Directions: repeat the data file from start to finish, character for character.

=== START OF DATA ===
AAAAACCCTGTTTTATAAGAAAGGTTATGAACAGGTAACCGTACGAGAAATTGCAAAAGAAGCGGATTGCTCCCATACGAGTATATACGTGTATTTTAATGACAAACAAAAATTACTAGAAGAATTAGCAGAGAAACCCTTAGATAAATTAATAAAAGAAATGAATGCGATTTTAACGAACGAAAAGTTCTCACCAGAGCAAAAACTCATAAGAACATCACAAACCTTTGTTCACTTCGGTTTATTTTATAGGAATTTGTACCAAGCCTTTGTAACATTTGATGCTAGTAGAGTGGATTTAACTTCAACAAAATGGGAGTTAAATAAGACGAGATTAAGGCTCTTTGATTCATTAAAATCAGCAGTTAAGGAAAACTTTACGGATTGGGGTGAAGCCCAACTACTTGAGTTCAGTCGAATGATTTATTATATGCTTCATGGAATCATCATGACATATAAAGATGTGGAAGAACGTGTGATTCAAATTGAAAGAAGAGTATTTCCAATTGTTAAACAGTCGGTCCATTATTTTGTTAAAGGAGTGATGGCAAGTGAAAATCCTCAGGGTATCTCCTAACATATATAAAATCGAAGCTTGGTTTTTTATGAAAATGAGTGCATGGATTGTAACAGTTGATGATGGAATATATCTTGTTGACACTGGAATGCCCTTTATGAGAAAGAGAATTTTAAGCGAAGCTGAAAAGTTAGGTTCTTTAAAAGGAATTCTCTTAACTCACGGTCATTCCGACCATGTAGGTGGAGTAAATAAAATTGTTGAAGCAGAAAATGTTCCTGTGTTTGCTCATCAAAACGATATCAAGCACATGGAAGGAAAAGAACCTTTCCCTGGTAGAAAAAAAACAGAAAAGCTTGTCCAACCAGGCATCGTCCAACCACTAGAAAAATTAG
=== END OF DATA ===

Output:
AAAAACCCTGTTTTATAAGAAAGGTTATGAACAGGTAACCGTACGAGAAATTGCAAAAGAAGCGGATTGCTCCCATACGAGTATATACGTGTATTTTAATGACAAACAAAAATTACTAGAAGAATTAGCAGAGAAACCCTTAGATAAATTAATAAAAGAAATGAATGCGATTTTAACGAACGAAAAGTTCTCACCAGAGCAAAAACTCATAAGAACATCACAAACCTTTGTTCACTTCGGTTTATTTTATAGGAATTTGTACCAAGCCTTTGTAACATTTGATGCTAGTAGAGTGGATTTAACTTCAACAAAATGGGAGTTAAATAAGACGAGATTAAGGCTCTTTGATTCATTAAAATCAGCAGTTAAGGAAAACTTTACGGATTGGGGTGAAGCCCAACTACTTGAGTTCAGTCGAATGATTTATTATATGCTTCATGGAATCATCATGACATATAAAGATGTGGAAGAACGTGTGATTCAAATTGAAAGAAGAGTATTTCCAATTGTTAAACAGTCGGTCCATTATTTTGTTAAAGGAGTGATGGCAAGTGAAAATCCTCAGGGTATCTCCTAACATATATAAAATCGAAGCTTGGTTTTTTATGAAAATGAGTGCATGGATTGTAACAGTTGATGATGGAATATATCTTGTTGACACTGGAATGCCCTTTATGAGAAAGAGAATTTTAAGCGAAGCTGAAAAGTTAGGTTCTTTAAAAGGAATTCTCTTAACTCACGGTCATTCCGACCATGTAGGTGGAGTAAATAAAATTGTTGAAGCAGAAAATGTTCCTGTGTTTGCTCATCAAAACGATATCAAGCACATGGAAGGAAAAGAACCTTTCCCTGGTAGAAAAAAAACAGAAAAGCTTGTCCAACCAGGCATCGTCCAACCACTAGAAAAATTAG